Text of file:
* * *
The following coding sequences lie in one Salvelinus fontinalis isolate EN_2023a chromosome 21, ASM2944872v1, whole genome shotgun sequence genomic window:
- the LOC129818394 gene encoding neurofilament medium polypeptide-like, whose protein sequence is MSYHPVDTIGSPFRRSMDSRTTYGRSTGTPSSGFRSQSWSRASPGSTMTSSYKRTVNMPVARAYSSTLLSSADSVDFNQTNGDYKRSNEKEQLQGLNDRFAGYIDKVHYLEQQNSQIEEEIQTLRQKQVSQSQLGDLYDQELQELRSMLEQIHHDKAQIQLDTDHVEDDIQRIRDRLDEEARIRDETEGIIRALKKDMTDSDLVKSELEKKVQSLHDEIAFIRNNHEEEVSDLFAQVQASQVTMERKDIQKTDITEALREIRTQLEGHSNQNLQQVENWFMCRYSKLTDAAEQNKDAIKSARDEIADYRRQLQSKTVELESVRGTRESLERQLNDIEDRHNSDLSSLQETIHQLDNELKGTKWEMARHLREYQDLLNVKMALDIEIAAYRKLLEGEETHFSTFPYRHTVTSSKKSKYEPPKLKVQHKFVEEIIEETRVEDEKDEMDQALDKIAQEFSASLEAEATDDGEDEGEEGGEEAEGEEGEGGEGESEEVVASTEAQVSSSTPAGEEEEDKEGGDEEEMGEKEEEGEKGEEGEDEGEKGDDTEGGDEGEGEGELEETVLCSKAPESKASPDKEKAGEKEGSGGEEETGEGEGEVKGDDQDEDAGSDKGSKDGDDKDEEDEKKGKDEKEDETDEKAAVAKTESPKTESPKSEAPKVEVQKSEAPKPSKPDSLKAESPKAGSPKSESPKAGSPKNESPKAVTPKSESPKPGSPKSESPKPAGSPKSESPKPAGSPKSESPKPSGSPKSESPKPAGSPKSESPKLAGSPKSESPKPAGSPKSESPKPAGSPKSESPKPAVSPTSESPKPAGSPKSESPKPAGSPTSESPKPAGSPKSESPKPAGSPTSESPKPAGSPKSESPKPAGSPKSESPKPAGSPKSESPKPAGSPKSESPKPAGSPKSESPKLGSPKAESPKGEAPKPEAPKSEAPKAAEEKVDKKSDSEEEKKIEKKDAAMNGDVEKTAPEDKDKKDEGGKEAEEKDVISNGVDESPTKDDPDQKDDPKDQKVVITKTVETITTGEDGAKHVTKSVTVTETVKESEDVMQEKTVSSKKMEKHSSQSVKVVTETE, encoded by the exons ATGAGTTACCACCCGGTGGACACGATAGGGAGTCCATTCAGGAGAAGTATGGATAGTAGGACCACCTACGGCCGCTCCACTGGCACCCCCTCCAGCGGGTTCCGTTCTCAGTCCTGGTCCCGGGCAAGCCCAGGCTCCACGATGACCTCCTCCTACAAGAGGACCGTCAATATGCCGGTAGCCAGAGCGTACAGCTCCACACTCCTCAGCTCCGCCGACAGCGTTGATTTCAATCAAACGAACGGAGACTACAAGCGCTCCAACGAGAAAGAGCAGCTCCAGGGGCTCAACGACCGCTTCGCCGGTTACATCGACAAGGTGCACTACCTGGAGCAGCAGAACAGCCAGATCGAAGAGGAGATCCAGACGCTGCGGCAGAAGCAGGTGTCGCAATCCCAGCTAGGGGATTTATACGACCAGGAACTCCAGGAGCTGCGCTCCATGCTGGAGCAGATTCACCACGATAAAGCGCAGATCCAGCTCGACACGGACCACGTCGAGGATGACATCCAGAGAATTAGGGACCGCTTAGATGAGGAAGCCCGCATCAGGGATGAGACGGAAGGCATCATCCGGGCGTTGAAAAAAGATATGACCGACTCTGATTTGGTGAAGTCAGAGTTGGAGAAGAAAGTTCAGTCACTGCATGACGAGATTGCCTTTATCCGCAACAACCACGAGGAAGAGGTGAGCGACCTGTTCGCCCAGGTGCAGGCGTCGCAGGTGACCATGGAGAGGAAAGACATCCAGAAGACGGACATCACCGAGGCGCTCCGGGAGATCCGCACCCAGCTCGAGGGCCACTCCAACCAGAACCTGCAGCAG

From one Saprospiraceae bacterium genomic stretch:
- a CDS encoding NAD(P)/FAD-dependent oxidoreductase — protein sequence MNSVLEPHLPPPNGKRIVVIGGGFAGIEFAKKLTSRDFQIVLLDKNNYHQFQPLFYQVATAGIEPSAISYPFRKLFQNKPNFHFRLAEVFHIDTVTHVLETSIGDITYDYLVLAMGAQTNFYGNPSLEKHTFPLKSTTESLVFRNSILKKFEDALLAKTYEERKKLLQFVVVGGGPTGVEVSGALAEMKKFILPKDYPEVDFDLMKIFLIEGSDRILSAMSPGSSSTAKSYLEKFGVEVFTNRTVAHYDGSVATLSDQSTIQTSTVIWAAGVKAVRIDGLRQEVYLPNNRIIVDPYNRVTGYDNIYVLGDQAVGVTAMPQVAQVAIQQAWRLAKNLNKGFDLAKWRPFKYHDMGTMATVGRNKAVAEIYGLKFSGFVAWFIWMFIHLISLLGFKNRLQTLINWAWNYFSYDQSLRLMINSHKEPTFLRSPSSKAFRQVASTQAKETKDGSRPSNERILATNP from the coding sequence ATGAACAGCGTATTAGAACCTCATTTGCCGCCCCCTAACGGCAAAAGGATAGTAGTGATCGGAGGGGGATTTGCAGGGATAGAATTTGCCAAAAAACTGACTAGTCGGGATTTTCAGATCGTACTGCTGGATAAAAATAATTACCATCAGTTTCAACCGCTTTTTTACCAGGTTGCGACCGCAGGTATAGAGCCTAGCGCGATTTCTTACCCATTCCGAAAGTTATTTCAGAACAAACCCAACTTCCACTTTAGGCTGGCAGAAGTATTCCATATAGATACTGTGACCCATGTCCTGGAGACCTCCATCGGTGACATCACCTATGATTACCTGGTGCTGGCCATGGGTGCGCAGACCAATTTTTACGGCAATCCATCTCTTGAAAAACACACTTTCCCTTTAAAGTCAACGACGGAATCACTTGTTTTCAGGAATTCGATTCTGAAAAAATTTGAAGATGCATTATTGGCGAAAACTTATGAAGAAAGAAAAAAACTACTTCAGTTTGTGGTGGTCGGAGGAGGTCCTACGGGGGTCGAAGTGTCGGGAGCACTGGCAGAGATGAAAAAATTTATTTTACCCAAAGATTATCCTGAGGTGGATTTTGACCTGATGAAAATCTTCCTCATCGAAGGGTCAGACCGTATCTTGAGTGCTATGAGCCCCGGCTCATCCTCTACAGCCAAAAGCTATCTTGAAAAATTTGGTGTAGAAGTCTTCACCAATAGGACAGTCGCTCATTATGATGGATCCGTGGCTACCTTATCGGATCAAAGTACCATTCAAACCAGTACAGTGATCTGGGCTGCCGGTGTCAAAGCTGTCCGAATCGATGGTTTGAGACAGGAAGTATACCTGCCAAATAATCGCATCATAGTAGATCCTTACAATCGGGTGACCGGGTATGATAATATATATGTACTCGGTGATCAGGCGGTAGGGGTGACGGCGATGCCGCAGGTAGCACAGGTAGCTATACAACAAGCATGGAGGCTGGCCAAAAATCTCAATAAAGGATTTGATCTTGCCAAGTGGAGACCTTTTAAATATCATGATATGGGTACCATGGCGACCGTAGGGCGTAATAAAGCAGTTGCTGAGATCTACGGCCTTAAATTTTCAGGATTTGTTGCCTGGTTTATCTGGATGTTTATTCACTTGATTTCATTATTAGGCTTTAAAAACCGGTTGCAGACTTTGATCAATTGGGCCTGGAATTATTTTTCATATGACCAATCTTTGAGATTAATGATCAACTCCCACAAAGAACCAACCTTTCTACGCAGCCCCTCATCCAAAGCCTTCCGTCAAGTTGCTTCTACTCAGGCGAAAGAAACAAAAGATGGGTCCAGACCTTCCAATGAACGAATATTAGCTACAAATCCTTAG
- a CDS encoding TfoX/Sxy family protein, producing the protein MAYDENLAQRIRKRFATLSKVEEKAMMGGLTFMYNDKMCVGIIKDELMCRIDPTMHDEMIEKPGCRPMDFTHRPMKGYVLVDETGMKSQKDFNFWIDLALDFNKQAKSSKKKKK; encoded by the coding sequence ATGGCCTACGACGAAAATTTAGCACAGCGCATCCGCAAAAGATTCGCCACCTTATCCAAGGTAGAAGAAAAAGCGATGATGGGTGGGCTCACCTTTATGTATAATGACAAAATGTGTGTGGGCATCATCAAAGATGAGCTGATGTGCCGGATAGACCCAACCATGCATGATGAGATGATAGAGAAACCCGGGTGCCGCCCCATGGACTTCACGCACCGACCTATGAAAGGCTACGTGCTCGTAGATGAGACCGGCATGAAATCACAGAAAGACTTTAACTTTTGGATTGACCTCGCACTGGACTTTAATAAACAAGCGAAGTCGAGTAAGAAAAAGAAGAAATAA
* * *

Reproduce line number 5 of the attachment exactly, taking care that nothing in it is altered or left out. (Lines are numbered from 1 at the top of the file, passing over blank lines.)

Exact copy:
- a CDS encoding TfoX/Sxy family protein, producing the protein MAYDENLAQRIRKRFATLSKVEEKAMMGGLTFMYNDKMCVGIIKDELMCRIDPTMHDEMIEKPGCRPMDFTHRPMKGYVLVDETGMKSQKDFNFWIDLALDFNKQAKSSKKKKK; encoded by the coding sequence ATGGCCTACGACGAAAATTTAGCACAGCGCATCCGCAAAAGATTCGCCACCTTATCCAAGGTAGAAGAAAAAGCGATGATGGGTGGGCTCACCTTTATGTATAATGACAAAATGTGTGTGGGCATCATCAAAGATGAGCTGATGTGCCGGATAGACCCAACCATGCATGATGAGATGATAGAGAAACCCGGGTGCCGCCCCATGGACTTCACGCACCGACCTATGAAAGGCTACGTGCTCGTAGATGAGACCGGCATGAAATCACAGAAAGACTTTAACTTTTGGATTGACCTCGCACTGGACTTTAATAAACAAGCGAAGTCGAGTAAGAAAAAGAAGAAATAA